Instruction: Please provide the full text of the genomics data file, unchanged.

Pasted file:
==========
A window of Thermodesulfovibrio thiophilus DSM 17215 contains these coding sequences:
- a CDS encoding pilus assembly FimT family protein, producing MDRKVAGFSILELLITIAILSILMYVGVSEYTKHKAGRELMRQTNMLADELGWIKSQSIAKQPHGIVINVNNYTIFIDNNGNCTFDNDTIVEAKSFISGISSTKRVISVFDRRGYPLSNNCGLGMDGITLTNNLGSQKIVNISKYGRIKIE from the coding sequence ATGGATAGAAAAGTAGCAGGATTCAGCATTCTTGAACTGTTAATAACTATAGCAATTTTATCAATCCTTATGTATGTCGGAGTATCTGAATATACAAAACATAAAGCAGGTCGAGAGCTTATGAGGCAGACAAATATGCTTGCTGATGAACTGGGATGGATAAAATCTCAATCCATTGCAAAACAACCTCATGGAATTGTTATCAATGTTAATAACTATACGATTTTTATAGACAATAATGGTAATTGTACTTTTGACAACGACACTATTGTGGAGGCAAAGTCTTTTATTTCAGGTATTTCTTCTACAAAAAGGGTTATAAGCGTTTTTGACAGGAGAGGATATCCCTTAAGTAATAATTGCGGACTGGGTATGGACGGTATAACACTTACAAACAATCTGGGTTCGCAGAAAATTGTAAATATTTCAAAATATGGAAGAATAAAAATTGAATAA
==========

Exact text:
A window of Thermodesulfovibrio thiophilus DSM 17215 contains these coding sequences:
- a CDS encoding pilus assembly FimT family protein, producing MDRKVAGFSILELLITIAILSILMYVGVSEYTKHKAGRELMRQTNMLADELGWIKSQSIAKQPHGIVINVNNYTIFIDNNGNCTFDNDTIVEAKSFISGISSTKRVISVFDRRGYPLSNNCGLGMDGITLTNNLGSQKIVNISKYGRIKIE from the coding sequence ATGGATAGAAAAGTAGCAGGATTCAGCATTCTTGAACTGTTAATAACTATAGCAATTTTATCAATCCTTATGTATGTCGGAGTATCTGAATATACAAAACATAAAGCAGGTCGAGAGCTTATGAGGCAGACAAATATGCTTGCTGATGAACTGGGATGGATAAAATCTCAATCCATTGCAAAACAACCTCATGGAATTGTTATCAATGTTAATAACTATACGATTTTTATAGACAATAATGGTAATTGTACTTTTGACAACGACACTATTGTGGAGGCAAAGTCTTTTATTTCAGGTATTTCTTCTACAAAAAGGGTTATAAGCGTTTTTGACAGGAGAGGATATCCCTTAAGTAATAATTGCGGACTGGGTATGGACGGTATAACACTTACAAACAATCTGGGTTCGCAGAAAATTGTAAATATTTCAAAATATGGAAGAATAAAAATTGAATAA